You’ve seen it in the movies and on TV (and maybe in
real-life as well). An officer suspects a driver has been drinking and has the
driver step out of the car. The officer pulls out a penlight, moves the light
in front of the driver’s eyes, about one foot from the face and asks the driver
to look at the light as it moves.
How The HGN Test Works
It’s a test for high blood alcohol content (BAC) and is
based on a quirk in human biology. An involuntary twitch (referred to as
Nystagmus) occurs whenever a person looks sideways at an angle greater than 45
degrees (triggering peripheral vision). However, people with a high BAC twitch
when the light is held at less than 45 degrees. The procedure is known as the Horizontal
Gaze Nystagmus (HGN) Test. Here are some things to keep in mind about HGN
accurate if administered properly. The National Highway Traffic Safety
Administration (NHTSA) has determined that the HGN is a
reliable test if administered by a police officer who has had HGN training.
(Unlike many other field sobriety tests -- closing your eyes and estimating
when 30 seconds has passed, putting both index fingers on your nose, or counting
backward from 100 by sevens – HGN testing has scientific support.).
states don’t admit HGN test results. Despite its confirmed reliability, some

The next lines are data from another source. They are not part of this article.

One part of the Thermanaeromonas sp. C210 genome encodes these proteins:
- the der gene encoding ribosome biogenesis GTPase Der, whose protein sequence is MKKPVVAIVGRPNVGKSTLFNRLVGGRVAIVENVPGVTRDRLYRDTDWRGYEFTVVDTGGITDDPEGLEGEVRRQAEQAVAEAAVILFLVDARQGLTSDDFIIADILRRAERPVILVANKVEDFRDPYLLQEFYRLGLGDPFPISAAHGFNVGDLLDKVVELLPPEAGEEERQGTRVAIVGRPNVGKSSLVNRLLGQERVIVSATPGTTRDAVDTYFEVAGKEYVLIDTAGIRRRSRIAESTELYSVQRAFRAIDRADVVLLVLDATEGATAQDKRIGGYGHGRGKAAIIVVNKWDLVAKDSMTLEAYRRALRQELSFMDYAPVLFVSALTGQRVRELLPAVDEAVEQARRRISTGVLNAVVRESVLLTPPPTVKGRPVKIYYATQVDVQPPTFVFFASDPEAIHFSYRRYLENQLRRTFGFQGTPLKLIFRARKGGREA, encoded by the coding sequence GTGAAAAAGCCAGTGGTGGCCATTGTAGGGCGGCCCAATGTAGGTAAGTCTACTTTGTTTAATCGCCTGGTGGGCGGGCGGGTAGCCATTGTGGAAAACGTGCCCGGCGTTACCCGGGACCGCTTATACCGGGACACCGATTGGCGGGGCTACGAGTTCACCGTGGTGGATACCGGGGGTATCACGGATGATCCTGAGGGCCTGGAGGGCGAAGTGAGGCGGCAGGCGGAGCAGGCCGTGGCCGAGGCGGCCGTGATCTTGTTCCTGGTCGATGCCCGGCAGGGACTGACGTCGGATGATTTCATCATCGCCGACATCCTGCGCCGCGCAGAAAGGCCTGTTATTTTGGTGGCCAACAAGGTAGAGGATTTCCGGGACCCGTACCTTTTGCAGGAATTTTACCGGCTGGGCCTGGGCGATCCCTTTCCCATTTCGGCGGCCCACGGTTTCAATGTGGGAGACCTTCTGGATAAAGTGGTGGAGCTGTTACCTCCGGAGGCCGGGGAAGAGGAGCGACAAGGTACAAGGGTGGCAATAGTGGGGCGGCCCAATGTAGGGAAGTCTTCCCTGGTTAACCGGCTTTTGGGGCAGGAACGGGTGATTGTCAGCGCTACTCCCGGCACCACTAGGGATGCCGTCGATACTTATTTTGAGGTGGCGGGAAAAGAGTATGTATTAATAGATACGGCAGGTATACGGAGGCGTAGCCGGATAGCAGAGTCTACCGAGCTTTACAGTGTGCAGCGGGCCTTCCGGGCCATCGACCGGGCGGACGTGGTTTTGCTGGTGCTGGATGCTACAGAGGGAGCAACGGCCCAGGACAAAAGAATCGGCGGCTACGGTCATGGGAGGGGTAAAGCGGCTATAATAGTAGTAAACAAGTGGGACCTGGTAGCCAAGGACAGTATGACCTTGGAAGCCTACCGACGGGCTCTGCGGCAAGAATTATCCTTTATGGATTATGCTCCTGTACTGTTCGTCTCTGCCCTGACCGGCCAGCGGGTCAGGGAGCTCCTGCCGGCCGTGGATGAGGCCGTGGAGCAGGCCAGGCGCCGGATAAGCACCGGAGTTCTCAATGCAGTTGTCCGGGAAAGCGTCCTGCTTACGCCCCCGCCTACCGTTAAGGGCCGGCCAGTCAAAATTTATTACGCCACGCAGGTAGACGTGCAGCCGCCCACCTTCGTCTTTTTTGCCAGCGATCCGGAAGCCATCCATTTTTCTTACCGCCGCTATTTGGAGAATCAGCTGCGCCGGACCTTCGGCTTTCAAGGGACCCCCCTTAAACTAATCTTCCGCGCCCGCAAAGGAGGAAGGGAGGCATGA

states don’t admit HGN test results into evidence. However, even in these
states, HGN testing may be used as the basis for probable cause for a DUI
- You don’t
flunk or pass an HGN test. Unlike BAC levels, an HGN test is not a
pass/flunk exam for high BAC. Instead, the police typically use HGN testing as
a general indicator of possible impairment.
- Two types
of twitching. There are really two types of Nystagmus: (1) Alcohol Gaze
Nystagmus (AGN) which is commonly used for HGN testing and in which the eyes
move but not the head, and Positional Alcohol Nystagmus (PAN) in which the eyes
and head both move.
the officer looking for? In the HGN test, there are three clues
for each eye. (1) Do your eyes move smoothly or jerk noticeably, (2) Do your eyes jerk when you have moved them to
the side as far as possible, and (3) Does your
eye starts to jerk before it has moved through a 45-degree angle.
- The subject's
eyes must be seen clearly. If the subject’s eyes can’t be seen clearly, the
test will not be admissible, that is, the HGN test must be administered in a
well lit area or by use of a flashlight to illuminate the subject's face
- The subject
should not be facing oncoming headlights. An HGN test may be dismissed if
the subject is facing toward the blinking lights of a police cruiser or passing
cars (which may cause an effect known as optokinetic nystagmus)
should remove glasses. Removing eyeglasses makes it easier for the officer
to observe eye movement. However, glasses do not effect the HGN test results
and nor do contact lenses (though hard contact lenses may pop out when the eye
moves far to the side).
Refusing a BAC Test When Arrested for DUI
To learn about the refusal laws in a given state, choose from the list below.